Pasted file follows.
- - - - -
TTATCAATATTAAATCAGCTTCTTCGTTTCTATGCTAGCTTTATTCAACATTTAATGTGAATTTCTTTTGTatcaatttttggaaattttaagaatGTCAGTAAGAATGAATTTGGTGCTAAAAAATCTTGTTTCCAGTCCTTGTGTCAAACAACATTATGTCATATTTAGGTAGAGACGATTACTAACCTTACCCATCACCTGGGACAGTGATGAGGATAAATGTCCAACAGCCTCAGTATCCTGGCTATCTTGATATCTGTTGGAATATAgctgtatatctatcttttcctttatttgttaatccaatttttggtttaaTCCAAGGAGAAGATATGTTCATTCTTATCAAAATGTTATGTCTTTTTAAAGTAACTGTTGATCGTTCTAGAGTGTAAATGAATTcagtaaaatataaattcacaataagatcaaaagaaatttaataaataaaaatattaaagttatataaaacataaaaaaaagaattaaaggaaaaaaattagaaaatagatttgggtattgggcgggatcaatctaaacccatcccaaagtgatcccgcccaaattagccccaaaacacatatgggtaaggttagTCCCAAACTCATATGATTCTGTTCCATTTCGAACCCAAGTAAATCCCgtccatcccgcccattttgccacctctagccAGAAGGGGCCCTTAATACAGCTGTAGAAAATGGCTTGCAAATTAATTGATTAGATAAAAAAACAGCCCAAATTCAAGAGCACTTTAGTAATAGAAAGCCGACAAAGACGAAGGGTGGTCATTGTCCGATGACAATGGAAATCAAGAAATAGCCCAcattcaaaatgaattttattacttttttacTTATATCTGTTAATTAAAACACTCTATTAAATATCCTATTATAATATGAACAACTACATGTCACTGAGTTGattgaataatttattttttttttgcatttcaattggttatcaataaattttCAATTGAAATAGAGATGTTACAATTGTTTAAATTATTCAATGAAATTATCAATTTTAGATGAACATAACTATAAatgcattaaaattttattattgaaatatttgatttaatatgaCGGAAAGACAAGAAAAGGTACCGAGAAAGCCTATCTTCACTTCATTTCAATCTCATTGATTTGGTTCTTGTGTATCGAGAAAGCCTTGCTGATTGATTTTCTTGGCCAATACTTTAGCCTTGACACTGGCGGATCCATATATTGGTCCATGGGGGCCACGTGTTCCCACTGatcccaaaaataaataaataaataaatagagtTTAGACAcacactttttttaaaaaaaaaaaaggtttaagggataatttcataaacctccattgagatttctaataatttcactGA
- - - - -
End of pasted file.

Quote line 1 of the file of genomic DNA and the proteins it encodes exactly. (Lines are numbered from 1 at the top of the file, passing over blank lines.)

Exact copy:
TTATCAATATTAAATCAGCTTCTTCGTTTCTATGCTAGCTTTATTCAACATTTAATGTGAATTTCTTTTGTatcaatttttggaaattttaagaatGTCAGTAAGAATGAATTTGGTGCTAAAAAATCTTGTTTCCAGTCCTTGTGTCAAACAACATTATGTCATATTTAGGTAGAGACGATTACTAACCTTACCCATCACCTGGGACAGTGATGAGGATAAATGTCCAACAGCCTCAGTATCCTGGCTATCTTGATATCTGTTGGAATATAgctgtatatctatcttttcctttatttgttaatccaatttttggtttaaTCCAAGGAGAAGATATGTTCATTCTTATCAAAATGTTATGTCTTTTTAAAGTAACTGTTGATCGTTCTAGAGTGTAAATGAATTcagtaaaatataaattcacaataagatcaaaagaaatttaataaataaaaatattaaagttatataaaacataaaaaaaagaattaaaggaaaaaaattagaaaatagatttgggtattgggcgggatcaatctaaacccatcccaaagtgatcccgcccaaattagccccaaaacacatatgggtaaggttagTCCCAAACTCATATGATTCTGTTCCATTTCGAACCCAAGTAAATCCCgtccatcccgcccattttgccacctctagccAGAAGGGGCCCTTAATACAGCTGTAGAAAATGGCTTGCAAATTAATTGATTAGATAAAAAAACAGCCCAAATTCAAGAGCACTTTAGTAATAGAAAGCCGACAAAGACGAAGGGTGGTCATTGTCCGATGACAATGGAAATCAAGAAATAGCCCAcattcaaaatgaattttattacttttttacTTATATCTGTTAATTAAAACACTCTATTAAATATCCTATTATAATATGAACAACTACATGTCACTGAGTTGattgaataatttattttttttttgcatttcaattggttatcaataaattttCAATTGAAATAGAGATGTTACAATTGTTTAAATTATTCAATGAAATTATCAATTTTAGATGAACATAACTATAAatgcattaaaattttattattgaaatatttgatttaatatgaCGGAAAGACAAGAAAAGGTACCGAGAAAGCCTATCTTCACTTCATTTCAATCTCATTGATTTGGTTCTTGTGTATCGAGAAAGCCTTGCTGATTGATTTTCTTGGCCAATACTTTAGCCTTGACACTGGCGGATCCATATATTGGTCCATGGGGGCCACGTGTTCCCACTGatcccaaaaataaataaataaataaatagagtTTAGACAcacactttttttaaaaaaaaaaaaggtttaagggataatttcataaacctccattgagatttctaataatttcactGA